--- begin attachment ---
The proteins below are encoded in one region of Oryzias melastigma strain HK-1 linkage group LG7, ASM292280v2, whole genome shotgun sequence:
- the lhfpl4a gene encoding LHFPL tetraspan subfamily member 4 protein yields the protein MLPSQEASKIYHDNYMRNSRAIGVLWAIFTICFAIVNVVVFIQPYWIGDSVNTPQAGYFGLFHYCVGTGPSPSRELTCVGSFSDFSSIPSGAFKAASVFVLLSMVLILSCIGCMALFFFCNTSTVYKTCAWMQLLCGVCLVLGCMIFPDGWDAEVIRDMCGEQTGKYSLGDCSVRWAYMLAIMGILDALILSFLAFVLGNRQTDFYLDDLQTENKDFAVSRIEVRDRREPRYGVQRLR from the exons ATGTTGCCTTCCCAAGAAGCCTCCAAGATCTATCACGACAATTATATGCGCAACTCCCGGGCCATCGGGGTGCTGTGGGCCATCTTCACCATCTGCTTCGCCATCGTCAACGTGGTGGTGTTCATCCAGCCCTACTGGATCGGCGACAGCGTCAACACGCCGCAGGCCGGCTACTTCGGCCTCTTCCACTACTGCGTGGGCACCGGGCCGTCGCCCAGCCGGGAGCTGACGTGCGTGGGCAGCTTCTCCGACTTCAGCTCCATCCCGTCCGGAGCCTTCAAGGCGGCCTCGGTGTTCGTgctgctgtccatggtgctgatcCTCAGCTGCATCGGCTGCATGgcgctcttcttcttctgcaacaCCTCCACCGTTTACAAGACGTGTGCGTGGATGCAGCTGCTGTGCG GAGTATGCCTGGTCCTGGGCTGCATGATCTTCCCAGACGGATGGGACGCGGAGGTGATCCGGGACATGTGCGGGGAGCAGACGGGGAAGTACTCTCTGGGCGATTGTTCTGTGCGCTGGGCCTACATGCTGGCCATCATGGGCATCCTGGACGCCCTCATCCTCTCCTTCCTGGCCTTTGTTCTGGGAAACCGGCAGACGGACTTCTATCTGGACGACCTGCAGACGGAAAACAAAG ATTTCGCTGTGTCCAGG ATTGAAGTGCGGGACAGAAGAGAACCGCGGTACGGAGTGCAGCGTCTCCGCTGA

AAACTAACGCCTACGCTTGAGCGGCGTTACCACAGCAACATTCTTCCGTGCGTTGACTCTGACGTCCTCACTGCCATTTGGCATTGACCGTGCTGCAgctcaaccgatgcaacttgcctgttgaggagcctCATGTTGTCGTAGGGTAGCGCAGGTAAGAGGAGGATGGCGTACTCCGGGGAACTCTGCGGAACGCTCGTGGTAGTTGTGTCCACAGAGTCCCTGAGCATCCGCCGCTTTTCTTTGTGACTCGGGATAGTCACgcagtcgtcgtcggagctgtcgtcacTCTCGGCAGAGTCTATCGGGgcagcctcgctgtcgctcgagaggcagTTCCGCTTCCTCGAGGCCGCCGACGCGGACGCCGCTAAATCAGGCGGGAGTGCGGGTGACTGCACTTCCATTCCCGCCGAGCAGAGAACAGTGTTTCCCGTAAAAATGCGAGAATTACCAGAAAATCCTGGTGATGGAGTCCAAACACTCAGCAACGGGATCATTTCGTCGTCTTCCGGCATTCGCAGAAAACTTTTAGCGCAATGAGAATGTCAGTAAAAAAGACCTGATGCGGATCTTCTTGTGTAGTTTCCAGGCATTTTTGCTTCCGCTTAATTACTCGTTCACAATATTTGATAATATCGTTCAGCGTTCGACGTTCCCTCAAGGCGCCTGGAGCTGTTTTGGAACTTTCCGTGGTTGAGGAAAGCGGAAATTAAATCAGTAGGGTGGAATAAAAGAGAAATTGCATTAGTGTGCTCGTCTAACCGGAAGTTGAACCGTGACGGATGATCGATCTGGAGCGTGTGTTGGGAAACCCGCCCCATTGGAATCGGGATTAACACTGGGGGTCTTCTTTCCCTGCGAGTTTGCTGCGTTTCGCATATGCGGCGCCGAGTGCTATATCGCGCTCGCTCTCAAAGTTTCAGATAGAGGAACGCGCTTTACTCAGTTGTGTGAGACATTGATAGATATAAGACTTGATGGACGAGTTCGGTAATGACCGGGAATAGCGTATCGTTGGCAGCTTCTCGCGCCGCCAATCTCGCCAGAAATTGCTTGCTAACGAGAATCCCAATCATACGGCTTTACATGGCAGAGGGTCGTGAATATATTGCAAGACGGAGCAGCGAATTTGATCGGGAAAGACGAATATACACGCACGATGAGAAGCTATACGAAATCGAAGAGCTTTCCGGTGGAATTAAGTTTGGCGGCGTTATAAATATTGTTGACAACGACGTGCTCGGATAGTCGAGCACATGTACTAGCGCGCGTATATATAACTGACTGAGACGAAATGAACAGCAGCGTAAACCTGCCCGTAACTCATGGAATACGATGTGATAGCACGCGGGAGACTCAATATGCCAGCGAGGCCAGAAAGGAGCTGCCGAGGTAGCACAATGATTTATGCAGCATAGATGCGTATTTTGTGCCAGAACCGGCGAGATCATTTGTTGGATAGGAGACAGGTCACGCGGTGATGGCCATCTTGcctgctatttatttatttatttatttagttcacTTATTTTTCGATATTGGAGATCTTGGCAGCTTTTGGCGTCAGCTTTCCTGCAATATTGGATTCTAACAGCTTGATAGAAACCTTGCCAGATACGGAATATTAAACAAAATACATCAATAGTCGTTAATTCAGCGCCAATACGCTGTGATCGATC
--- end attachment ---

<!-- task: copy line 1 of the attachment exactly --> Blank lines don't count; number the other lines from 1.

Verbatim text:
The proteins below are encoded in one region of Oryzias melastigma strain HK-1 linkage group LG7, ASM292280v2, whole genome shotgun sequence: